Thursday, June 25, 2009

Maryland Police Hold Private Speed Camera Meeting

Montgomery County police officials met in private with law enforcement agencies from around the state Wednesday to offer tips on how to implement speed camera programs. The meeting was held on June 24 at the Universities at Shady Grove, and included about 125 law enforcement officials as well as State Highways Administration representatives. According to the chief of Montgomery County's speed camera program, capt John Damskey, the symposium was closed to the public "to encourage the free flow of ideas from the event’s participants — without fear of self-censorship because those ideas would be made public."
“I don’t want anybody holding back an idea that has a lot of merits that could improve everybody’s program,” Damskey said, after barring a reporter from entering the symposium.
[Read full article in the Examiner]


This meeting underscores how confident local and state officials are that they will be able to implement these programs immediately with little political opposition. All counties in Maryland will be authorized to implement speed cameras starting October 1, but only after county governments pass local legislation authorizing their use. Cameras will also appear in "highway work zones" on freeways with 55mph speed limits, which are authorized "regardless of whether workers are present". The State Highway Administration has confirmed their intention to use cameras where there are no workers by stating "We need to be having traffic slowed down even when workers are not present"[ref].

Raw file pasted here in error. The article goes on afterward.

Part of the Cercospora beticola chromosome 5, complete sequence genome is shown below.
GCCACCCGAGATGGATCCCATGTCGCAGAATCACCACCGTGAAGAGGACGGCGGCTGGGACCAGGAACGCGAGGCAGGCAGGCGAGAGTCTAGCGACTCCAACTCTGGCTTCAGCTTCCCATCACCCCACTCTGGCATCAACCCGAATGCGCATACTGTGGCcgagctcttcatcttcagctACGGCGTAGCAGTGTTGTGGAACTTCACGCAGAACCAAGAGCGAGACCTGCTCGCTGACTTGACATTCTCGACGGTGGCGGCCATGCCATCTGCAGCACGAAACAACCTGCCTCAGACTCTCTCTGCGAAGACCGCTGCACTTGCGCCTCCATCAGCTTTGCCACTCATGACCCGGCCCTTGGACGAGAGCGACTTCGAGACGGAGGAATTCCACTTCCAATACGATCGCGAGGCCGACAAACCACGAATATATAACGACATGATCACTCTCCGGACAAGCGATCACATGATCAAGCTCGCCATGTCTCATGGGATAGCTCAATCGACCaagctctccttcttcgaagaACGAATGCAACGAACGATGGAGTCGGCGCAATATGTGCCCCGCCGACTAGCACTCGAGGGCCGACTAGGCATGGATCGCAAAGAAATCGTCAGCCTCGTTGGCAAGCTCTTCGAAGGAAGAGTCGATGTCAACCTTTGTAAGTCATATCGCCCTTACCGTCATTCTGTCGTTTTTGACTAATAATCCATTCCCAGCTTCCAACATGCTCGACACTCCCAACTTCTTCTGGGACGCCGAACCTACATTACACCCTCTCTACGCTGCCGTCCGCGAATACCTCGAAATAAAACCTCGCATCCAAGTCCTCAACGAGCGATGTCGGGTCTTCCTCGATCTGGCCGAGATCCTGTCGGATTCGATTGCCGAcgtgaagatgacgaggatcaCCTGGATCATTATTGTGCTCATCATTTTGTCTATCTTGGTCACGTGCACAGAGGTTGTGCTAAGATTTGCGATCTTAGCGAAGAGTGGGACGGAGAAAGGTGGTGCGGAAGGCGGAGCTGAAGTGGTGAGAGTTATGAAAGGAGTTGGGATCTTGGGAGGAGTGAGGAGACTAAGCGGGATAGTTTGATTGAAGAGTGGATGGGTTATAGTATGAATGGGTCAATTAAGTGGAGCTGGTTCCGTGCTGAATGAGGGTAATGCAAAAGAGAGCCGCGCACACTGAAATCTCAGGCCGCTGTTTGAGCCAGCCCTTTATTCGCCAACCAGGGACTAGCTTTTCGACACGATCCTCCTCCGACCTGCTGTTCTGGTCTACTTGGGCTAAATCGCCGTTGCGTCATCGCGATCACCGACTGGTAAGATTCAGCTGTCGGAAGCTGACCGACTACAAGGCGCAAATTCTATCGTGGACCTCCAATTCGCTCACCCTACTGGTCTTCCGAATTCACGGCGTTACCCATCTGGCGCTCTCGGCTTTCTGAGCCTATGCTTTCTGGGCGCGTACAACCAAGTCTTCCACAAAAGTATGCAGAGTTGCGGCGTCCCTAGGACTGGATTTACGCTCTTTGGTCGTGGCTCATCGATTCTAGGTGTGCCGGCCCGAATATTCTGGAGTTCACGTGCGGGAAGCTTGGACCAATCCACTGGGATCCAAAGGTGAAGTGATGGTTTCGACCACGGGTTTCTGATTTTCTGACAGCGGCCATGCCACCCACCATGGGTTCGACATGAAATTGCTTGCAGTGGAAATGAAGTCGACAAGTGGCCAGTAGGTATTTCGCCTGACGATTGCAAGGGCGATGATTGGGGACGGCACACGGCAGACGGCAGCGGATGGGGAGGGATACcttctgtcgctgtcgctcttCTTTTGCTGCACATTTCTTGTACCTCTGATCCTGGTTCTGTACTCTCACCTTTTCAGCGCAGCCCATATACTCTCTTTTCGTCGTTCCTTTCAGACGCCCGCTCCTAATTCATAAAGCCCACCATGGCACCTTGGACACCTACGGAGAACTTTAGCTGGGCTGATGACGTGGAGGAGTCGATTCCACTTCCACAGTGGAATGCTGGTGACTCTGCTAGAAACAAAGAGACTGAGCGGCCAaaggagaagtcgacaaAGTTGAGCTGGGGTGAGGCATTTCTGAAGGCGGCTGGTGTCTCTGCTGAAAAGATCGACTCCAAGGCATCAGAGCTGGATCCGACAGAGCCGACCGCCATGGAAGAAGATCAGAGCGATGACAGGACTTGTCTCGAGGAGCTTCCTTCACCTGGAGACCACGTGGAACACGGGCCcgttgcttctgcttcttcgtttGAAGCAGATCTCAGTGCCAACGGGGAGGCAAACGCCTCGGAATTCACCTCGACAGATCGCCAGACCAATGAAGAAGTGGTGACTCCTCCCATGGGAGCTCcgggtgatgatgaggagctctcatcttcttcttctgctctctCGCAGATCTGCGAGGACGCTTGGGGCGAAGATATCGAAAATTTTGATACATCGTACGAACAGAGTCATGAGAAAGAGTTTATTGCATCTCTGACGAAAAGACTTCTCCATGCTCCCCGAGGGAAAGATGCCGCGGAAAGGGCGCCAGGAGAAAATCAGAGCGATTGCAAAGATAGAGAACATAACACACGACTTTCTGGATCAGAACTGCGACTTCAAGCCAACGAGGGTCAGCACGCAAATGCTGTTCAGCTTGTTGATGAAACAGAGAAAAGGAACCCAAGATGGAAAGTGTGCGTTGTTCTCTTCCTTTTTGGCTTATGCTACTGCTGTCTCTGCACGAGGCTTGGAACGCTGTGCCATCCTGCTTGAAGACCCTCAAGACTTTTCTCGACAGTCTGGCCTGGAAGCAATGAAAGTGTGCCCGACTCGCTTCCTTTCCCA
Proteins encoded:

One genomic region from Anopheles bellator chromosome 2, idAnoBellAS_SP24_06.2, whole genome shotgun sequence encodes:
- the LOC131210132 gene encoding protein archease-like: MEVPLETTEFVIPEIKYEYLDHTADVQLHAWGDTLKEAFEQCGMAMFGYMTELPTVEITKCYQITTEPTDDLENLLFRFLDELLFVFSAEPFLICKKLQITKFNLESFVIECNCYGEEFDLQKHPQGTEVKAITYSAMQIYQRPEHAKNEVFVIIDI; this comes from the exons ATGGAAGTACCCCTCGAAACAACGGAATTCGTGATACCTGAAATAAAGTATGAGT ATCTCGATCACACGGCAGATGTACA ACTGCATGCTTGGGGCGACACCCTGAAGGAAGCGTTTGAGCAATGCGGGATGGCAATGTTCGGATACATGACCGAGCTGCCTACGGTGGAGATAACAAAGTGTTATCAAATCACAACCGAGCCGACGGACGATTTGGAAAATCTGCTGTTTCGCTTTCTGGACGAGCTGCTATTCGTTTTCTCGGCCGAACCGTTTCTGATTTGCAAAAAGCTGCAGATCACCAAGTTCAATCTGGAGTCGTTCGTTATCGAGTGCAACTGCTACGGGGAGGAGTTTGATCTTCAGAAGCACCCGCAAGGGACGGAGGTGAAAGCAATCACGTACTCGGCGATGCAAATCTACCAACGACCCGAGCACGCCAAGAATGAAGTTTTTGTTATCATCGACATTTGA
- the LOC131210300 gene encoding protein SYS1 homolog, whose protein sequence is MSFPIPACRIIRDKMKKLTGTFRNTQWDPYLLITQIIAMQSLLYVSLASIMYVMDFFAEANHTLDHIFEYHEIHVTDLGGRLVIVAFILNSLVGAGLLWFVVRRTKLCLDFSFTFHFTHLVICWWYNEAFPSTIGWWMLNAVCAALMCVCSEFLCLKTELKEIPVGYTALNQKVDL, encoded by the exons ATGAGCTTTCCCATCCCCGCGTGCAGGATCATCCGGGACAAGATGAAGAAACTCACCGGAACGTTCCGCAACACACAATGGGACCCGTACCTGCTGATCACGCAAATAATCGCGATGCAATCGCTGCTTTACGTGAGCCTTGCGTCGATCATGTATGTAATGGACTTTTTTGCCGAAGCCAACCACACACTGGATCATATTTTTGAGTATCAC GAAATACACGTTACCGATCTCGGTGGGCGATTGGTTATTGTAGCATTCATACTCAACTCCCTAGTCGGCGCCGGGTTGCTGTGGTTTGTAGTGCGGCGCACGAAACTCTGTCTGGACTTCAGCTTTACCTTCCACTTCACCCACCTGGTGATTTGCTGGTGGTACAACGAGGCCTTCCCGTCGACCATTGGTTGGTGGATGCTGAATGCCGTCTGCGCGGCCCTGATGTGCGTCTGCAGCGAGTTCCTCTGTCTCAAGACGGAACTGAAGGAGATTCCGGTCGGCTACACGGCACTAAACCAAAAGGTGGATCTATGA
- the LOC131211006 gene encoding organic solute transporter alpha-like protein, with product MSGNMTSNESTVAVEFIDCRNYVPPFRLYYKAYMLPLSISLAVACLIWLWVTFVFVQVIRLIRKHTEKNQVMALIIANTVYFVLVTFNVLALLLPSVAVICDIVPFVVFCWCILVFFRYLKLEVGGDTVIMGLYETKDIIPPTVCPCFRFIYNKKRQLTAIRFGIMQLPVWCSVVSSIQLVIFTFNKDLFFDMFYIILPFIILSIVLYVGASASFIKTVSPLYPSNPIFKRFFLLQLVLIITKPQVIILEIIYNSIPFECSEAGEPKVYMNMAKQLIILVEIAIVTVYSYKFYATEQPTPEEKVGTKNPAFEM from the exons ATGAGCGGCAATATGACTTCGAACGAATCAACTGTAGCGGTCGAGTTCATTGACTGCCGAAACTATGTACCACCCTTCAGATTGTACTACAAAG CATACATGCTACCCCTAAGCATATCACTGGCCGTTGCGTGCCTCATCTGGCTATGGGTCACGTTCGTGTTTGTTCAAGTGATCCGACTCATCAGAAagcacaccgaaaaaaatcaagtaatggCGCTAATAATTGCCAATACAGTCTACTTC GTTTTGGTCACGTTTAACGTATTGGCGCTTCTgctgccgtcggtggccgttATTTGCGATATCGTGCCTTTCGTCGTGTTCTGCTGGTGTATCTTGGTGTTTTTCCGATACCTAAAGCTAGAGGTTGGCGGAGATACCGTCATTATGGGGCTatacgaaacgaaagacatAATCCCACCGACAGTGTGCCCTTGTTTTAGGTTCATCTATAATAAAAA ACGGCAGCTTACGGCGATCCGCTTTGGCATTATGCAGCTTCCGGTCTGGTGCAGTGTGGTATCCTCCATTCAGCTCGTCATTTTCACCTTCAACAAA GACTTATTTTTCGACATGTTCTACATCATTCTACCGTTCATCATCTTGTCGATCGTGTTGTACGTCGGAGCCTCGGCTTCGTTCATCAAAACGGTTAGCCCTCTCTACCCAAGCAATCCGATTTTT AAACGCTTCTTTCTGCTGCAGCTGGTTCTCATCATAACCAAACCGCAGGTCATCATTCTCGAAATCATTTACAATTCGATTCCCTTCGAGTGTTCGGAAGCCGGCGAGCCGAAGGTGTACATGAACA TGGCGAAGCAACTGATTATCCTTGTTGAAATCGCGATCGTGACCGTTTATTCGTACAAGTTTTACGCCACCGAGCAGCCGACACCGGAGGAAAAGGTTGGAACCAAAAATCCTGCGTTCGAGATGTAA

Montgomery county continues to pay its contractor a $16.25 cut out of each $40 ticket, an arrangement which many believe violates state law and which is the subject of a pending lawsuit. It is unclear whether the officials at this secret meeting plan to emulate this arrangement, which has the sole purpose of guaranteeing a revenue stream. Montgomery County officials stated their intention several times since May 2008 to renegotiate the contract to a flat fee, and it has has drawn criticism even from supporters of speed cameras. But the appearance now is that with the passage of statewide speed cameras, they no longer need or intend to do so, and will allow an arrangement to continue where the contractor providing evidence to the court only gets paid if the accused driver is found guilty.

It is also unclear whether the "best practices" other local law enforcement agencies will pick up from Montgomery County's program will include placing cameras immediately after a drop in the speed limit in order to ensure a steady revenue stream from out of town visitors.